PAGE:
Govt. proposes electoral law changes

By Joyetter Feagaimaali’i-Luamanu 26 March 2018, 12:00AM

A number of amendments to voting laws have been proposed under the Electoral Bill 2018 to replace the Electoral Act 1963. 

One of the recommendations, if approved, means registered voters can only vote where they reside. This was the explanation given by the Minister of Electoral Office, Fa’aolesa Katopau Ainu’u. 

He made it clear that exceptions apply to a person who chooses to register in a constituency where a person is a matai in, and not necessarily reside in that constituency. 

“The exception also applies to children of a candidate who opt to register in the constituency the parent is registered in. 

“The exception also applies to the spouse of a candidate who opts to register in the constituency where the spouse, who is a candidate, registers in.” 

According to Katopau, under the amendments, a voter is able to transfer from one constituency to another after 10 years from the date of first registration or from the date of the most recent transfer or re-registration. 

The memorandum on this proposed measure indicated that pre-polling can take place on the week before polling day. 

“In order to qualify as a voter who can cast a vote through pre-polling, a person must prove the person is travelling outside Samoa on any day during the week before polling day.”

Furthermore, it is compulsory for every registered person to cast a vote. 

“Failure to do so will incur a penalty of $100 unless valid or sufficient reasons for not voting are provided to the Commissioner. 

“Certain groups of people may qualify as special voters who are able to cast votes outside of the constituency they are registered in. 

“This group include polling officials, a person employed by essential services listed under the Public Holidays Act 2008 (such as hospital, police services etc), an admitted patient in any hospital and a patient’s caregiver, a person employed in an elderly care home including employees and a person living in a shelter providing protection including employees.” 

Under the law, employers need to allow employees employed in services listed in clause 64, time off during work hours to vote.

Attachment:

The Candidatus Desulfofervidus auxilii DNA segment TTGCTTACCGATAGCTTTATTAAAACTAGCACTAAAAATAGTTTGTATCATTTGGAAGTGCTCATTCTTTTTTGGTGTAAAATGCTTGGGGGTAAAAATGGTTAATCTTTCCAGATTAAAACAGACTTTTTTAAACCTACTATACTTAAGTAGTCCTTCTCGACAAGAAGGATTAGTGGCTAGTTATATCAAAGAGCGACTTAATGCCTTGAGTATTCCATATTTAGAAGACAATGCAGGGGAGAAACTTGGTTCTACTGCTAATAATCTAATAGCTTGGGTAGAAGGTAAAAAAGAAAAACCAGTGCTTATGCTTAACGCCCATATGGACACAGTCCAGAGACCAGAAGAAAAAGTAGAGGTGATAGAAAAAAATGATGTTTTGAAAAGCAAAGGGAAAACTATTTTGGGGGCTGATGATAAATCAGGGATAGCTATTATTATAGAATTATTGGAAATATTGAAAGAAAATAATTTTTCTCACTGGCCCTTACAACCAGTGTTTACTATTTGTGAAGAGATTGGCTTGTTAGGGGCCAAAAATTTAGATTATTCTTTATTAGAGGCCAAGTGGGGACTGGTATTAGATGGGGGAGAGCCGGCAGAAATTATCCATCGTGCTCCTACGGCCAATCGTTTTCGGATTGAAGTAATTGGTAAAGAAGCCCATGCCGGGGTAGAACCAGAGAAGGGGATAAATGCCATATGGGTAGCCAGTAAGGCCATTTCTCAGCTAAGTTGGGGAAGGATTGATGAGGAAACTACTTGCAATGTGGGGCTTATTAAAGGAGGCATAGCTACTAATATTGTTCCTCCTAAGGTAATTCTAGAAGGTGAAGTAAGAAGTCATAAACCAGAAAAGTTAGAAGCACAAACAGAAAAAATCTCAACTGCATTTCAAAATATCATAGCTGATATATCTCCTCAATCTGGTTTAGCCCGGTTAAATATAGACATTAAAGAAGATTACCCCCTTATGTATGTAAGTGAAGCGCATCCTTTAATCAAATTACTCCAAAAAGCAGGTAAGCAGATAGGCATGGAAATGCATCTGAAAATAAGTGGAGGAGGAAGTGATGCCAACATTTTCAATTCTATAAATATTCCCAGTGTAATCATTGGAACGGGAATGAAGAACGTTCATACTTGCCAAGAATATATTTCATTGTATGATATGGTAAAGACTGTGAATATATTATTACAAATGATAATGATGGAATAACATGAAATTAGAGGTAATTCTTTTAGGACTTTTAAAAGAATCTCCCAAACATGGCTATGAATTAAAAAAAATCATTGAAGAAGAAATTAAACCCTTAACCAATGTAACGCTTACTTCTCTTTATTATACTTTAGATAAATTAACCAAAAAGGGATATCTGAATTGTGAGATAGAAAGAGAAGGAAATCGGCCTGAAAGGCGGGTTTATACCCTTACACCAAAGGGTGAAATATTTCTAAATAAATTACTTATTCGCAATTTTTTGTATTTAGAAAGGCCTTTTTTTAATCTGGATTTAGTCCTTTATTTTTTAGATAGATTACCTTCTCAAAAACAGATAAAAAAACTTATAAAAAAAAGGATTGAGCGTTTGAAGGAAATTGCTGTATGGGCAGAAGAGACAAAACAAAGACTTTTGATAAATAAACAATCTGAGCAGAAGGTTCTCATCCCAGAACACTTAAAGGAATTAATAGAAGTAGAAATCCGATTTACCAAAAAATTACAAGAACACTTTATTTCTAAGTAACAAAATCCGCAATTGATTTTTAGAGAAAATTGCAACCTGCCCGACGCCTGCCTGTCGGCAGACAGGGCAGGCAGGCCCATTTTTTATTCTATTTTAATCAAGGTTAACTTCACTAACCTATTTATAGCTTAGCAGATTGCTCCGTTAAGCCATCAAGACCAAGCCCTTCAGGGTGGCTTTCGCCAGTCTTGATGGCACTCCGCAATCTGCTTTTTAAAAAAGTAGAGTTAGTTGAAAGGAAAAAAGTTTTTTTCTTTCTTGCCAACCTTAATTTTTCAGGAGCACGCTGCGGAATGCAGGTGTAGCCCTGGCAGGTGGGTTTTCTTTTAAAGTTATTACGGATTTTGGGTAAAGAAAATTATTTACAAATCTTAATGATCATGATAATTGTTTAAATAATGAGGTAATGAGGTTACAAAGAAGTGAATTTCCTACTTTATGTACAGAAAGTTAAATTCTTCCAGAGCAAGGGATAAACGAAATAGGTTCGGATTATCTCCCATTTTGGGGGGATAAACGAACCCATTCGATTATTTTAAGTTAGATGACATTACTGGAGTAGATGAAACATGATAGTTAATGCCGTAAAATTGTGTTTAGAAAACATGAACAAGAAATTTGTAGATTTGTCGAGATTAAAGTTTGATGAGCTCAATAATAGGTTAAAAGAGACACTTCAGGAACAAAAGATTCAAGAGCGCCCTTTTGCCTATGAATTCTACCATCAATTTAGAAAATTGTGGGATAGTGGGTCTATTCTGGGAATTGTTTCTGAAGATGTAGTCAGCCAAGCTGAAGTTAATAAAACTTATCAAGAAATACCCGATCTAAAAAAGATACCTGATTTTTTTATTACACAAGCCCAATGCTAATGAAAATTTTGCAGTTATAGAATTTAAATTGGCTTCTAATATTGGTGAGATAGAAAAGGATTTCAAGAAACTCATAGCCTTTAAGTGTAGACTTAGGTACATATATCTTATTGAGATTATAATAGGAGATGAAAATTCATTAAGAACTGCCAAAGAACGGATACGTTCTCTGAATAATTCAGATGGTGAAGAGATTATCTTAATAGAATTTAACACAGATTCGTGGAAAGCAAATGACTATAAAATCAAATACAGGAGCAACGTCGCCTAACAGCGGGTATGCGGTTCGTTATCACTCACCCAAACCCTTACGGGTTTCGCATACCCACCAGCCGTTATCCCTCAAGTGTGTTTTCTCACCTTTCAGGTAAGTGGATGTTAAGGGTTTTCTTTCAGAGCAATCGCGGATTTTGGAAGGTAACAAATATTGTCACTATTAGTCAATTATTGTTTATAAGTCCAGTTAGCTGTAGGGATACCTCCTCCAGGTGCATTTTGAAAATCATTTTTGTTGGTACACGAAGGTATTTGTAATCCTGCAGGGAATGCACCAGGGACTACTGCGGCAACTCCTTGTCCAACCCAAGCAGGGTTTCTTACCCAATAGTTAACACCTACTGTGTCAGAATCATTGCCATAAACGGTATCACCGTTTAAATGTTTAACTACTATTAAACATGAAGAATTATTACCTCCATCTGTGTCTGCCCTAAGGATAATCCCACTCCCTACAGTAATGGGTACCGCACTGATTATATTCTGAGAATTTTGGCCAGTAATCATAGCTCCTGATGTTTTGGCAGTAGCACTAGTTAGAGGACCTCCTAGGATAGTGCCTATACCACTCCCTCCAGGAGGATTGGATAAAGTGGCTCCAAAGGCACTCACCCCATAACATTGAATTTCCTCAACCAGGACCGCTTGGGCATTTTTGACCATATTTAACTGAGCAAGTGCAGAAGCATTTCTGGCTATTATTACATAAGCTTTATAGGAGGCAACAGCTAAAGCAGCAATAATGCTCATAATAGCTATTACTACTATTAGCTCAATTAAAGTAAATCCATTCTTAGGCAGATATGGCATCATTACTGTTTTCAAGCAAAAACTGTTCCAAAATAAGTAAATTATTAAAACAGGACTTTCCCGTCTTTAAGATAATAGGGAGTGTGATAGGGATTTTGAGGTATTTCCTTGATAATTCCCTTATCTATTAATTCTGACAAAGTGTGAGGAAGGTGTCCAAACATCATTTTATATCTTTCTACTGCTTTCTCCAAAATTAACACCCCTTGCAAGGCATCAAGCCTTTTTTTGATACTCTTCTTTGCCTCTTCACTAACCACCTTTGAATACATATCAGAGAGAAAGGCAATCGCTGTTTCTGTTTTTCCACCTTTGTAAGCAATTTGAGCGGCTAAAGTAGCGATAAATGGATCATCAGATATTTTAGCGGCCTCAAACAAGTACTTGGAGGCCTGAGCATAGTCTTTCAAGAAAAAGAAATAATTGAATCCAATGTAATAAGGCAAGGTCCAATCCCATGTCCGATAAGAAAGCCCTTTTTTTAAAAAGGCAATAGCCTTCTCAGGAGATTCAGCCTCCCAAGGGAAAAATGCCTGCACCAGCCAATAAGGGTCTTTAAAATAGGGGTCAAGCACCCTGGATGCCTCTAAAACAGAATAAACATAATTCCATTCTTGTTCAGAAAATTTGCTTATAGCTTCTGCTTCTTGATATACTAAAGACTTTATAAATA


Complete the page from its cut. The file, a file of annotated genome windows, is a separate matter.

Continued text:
Polling day commences at 8.00am and closes at 3.00pm of the same day or closes at 7pm if polling day is held on a Saturday.

“Presiding officer is to ensure the ballot box is kept locked at all times or sealed if the lock is damaged.” 

The memo says a voter, who is blind or partially blind or unable to read or write, may request assistance from the Presiding Officer on casting his or her vote. 

According to the Bill, it is an offence to interfere with or influencing of voters, publishing defamatory matter during elections, erasing or altering an official mark on a ballot paper, fraud related offences regarding ballot papers and ballot boxes and infringement of secrecy. 

The law indicates that procurement of voting by unqualified voters amounts to illegal practice. 

The O’o and Momoli is not considered a corrupt or illegal practice so long as it is conducted 12 months after general elections. 

Furthermore, the tautua fa’aauau’ is not considered as an offence under this Part and provides for what amounts to ‘tautua fa’aauau.’ 

According to the memorandum, an election may be questioned, which must be by petition to the Supreme Court complaining of unlawful election or unlawful declaration or report. 

The requirement by the petitioner is to provide a statutory declaration that he or she did not engage in corrupt or illegal practices and the requirement for the petitioner’s witnesses to provide statutory declarations that the petitioner did not, in the witnesses’ knowledge, commit a corrupt or illegal practice. 

“If there is more than one petition relating to the same election or result, the petitions are to be dealt with as one election petition among the issues pointed out in the revamping of the current law.

By Joyetter Feagaimaali’i-Luamanu 26 March 2018, 12:00AM

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